Rotary Club of Homer-Kachemak Bay



Club Information

Welcome to the Rotary Club of Homer-Kachemak Bay - Celebrating Over 30 Years Serving Homer and Abroad

Homer-Kachemak Bay

Four Way Test: True, Fair, Goodwill & Beneficial to All

We meet Thursdays at 12:00 PM
Best Western Bidarka Inn
575 Sterling Hwy
PO Box 377
Homer, AK  99603
United States
District Site
Venue Map
Home Page Stories

Abbas Rajabi, Rotary Club of Denver Southeast, Colorado, USA

In mid-1960s Iran, Peace Corps volunteers made a big impression on student Abbas Rajabi. Rajabi became friendly with volunteer Don Laffoon, who taught in his high school. 

Abbas Rajabi


“We were not all that different, even though our cultures were thousands of miles apart,” remembers Rajabi, now governor for District 5450 (northern Colorado) and a member and past president of the Rotary Club of Denver Southeast.

Rajabi emigrated to the United States for college in 1967, eventually going into the real estate business and joining Rotary. All the while, the memories of his Peace Corps friends lingered. So when a fellow Rotarian asked him if he would like to help foster cooperation between Rotary and the Peace Corps, Rajabi knew where to start.

“I wanted to call Don,” he says. “I tracked him down in California, and I said, ‘Thank you. You made a great impact in my life, and I needed to tell you that.’”

Since that conversation, Rajabi has been encouraging Rotary clubs all over the world to support the Peace Corps’ work. At the International Assembly, he passed out hundreds of flyers encouraging clubs to find ways to work with Peace Corps volunteers; at a Peace Corps conference, he spread the word about Rotary.

“My hope is that people realize that in spite of our looks, our background, our cultures, we are more or less the same,” he says.

• Read more stories from The Rotarian

The road to eradicating polio has been a long and difficult one, with Rotary leading the fight since 1985. Going from nearly 350,000 cases in 1988 to just 10 so far this year has required time, money, dedication, and innovation from thousands of people who are working to end the disease.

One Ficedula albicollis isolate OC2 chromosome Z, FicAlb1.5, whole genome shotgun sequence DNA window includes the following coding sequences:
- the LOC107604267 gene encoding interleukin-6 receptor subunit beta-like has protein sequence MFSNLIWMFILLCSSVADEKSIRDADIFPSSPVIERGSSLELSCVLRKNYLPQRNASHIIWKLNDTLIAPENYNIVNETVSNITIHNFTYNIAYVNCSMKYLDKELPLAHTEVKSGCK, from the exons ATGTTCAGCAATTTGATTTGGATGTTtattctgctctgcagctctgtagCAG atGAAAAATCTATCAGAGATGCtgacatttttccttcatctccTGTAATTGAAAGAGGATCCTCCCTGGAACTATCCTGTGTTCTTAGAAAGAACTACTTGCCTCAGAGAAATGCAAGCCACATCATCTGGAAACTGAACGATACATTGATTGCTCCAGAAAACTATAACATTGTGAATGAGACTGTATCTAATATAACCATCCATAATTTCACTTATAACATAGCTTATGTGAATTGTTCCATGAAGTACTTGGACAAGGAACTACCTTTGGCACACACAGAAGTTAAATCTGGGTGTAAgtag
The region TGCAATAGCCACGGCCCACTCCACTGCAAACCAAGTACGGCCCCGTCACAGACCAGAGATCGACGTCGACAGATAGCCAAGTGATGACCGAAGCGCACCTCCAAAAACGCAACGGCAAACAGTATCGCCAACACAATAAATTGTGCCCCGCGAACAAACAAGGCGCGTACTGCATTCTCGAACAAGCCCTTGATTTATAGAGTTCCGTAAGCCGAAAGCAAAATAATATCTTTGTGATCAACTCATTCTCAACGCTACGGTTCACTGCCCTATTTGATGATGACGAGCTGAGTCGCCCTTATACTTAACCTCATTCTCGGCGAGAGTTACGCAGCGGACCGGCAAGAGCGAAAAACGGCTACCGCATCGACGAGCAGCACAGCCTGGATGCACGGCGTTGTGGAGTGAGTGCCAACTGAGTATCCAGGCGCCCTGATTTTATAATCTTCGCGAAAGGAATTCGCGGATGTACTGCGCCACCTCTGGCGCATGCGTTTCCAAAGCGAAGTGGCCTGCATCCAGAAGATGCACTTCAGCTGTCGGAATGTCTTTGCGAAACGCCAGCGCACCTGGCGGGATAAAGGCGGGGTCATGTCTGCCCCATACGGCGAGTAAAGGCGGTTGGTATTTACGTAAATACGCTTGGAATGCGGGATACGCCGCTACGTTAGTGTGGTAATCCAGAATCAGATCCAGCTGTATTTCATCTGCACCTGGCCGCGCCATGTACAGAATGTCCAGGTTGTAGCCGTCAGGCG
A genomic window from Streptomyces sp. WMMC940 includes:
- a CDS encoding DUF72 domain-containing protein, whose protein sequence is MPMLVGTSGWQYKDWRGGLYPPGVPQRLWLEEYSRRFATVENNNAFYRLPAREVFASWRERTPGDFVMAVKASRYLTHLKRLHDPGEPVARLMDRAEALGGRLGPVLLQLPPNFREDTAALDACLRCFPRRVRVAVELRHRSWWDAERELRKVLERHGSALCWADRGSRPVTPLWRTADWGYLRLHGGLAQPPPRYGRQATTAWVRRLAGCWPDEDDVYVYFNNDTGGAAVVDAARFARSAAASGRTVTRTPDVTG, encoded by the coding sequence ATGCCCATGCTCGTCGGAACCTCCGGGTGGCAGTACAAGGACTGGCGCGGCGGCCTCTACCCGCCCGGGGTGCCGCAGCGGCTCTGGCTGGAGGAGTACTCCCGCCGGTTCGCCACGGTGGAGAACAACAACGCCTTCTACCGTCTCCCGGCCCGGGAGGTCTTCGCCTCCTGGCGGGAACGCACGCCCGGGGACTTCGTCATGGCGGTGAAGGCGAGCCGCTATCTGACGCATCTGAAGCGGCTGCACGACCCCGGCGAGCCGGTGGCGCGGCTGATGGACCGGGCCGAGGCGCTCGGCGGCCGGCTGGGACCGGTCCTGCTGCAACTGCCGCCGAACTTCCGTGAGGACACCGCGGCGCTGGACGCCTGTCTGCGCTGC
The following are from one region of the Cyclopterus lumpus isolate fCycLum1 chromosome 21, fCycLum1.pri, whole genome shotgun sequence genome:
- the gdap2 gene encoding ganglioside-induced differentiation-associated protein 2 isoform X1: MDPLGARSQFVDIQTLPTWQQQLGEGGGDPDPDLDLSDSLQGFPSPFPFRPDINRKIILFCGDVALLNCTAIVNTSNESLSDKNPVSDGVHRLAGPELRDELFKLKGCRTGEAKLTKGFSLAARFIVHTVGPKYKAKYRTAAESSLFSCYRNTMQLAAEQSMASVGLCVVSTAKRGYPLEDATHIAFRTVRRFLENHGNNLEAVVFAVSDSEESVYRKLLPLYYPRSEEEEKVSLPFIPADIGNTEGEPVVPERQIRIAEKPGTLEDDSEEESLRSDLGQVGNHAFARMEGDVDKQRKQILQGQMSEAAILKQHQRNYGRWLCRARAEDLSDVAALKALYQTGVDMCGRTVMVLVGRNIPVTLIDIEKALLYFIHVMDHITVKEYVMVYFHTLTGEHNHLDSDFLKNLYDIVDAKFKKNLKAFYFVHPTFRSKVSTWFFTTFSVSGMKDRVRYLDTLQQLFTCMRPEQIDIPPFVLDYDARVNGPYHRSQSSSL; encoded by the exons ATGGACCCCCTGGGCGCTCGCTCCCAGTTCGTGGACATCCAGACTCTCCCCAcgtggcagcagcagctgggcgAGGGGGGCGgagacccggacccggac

Here are five things you may not know about the fight to end polio:

1. Ice cream factories in Syria are helping by freezing the ice packs that health workers use to keep the polio vaccine cold during immunization campaigns.

John Cena


2. Celebrities have become ambassadors in our fight to end the disease. 

They include WWE wrestling superstar John Cena, actress Kristen Bell, action-movie star Jackie Chan, golf legend Jack Nicklaus, Grammy Award-winning singers Angelique Kidjo and Ziggy Marley, Nobel Peace Prize laureate Desmond Tutu, anthropologist Dr. Jane Goodall, co-founder of the Bill & Melinda Gates Foundation Bill Gates, and world-renowned violinist and polio survivor Itzhak Perlman.

3. Health workers and Rotary volunteers have climbed mountains, crossed deserts, and sailed to remote islands, risking their lives to vaccinate children against this disease. Rotary has funded more than 1,500 motorbikes and 6,700 other vehicles, as well as 17 boats, to make those journeys. Vaccinators have even traveled on the backs of elephants, donkeys, and camels to immunize children in remote areas.

4. In Pakistan, the polio program emphasizes hiring local female vaccinators and monitors. More than 21,000 vaccinators, 83 percent of whom are women, are achieving the highest immunization coverage rates in the country’s history.

5. Thanks to the efforts of Rotary and its partners, more than 16 million people who otherwise might have been paralyzed are walking today. In all, more than 2.5 billion children have been vaccinated since 1988.



Coastwalk 2017 Community Cleanups!  There will be two days for "across the Bay" cleanup!

Free water taxi transportation provided:


September 24th -- McKeon Spit 10:00 - 4:00

October 1 -- Grewingk Spit 10:00 - 4:00


Contact Beth Trowbridge or Henry Reiske to sign up - space is limited.


Let's get ready to knock the socks off of our DG Harry Kieling next week!


1. Showcasing our projects - any and all welcome to join us! 10:00 - 12:00

2. Potluck picnic at the fire pit at the Karen Hornaday park - 12:00-1:00

3. Weather permitting we will head out on the Bay for a bit!  1:00 -3:00

4. Fellowship gathering at Barb Hill's house (directions and details coming) - potluck and a chance to meet and mingle with DG Harry - talk to him about all of the great things our club is involved in and just share a fun and relaxing time.  (joint gathering between the two Homer clubs)






1. 10:30 - 11:30 Monthly board meeting downstairs at the Bidarki with DG Harry attending

2. Lunch meeting and some inspiring words from DG Harry!